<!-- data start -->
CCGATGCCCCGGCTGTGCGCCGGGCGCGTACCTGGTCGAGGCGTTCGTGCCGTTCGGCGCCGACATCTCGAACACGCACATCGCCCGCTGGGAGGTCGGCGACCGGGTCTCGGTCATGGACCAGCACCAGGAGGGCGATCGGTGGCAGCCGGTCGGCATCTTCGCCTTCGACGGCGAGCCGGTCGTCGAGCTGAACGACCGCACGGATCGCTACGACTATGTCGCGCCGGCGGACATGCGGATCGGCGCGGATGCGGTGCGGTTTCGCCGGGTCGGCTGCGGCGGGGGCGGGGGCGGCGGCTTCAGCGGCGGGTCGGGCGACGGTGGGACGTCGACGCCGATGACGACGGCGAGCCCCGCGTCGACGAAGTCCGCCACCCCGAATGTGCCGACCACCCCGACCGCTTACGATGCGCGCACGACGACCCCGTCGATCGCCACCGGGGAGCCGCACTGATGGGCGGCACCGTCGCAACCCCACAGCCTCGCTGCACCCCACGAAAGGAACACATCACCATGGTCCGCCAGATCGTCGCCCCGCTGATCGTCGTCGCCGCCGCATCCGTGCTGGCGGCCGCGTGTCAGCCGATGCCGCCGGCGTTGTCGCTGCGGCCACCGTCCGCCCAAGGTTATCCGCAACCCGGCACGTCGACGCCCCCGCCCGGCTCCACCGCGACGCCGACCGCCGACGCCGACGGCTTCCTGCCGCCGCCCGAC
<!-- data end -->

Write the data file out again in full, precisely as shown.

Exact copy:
CCGATGCCCCGGCTGTGCGCCGGGCGCGTACCTGGTCGAGGCGTTCGTGCCGTTCGGCGCCGACATCTCGAACACGCACATCGCCCGCTGGGAGGTCGGCGACCGGGTCTCGGTCATGGACCAGCACCAGGAGGGCGATCGGTGGCAGCCGGTCGGCATCTTCGCCTTCGACGGCGAGCCGGTCGTCGAGCTGAACGACCGCACGGATCGCTACGACTATGTCGCGCCGGCGGACATGCGGATCGGCGCGGATGCGGTGCGGTTTCGCCGGGTCGGCTGCGGCGGGGGCGGGGGCGGCGGCTTCAGCGGCGGGTCGGGCGACGGTGGGACGTCGACGCCGATGACGACGGCGAGCCCCGCGTCGACGAAGTCCGCCACCCCGAATGTGCCGACCACCCCGACCGCTTACGATGCGCGCACGACGACCCCGTCGATCGCCACCGGGGAGCCGCACTGATGGGCGGCACCGTCGCAACCCCACAGCCTCGCTGCACCCCACGAAAGGAACACATCACCATGGTCCGCCAGATCGTCGCCCCGCTGATCGTCGTCGCCGCCGCATCCGTGCTGGCGGCCGCGTGTCAGCCGATGCCGCCGGCGTTGTCGCTGCGGCCACCGTCCGCCCAAGGTTATCCGCAACCCGGCACGTCGACGCCCCCGCCCGGCTCCACCGCGACGCCGACCGCCGACGCCGACGGCTTCCTGCCGCCGCCCGAC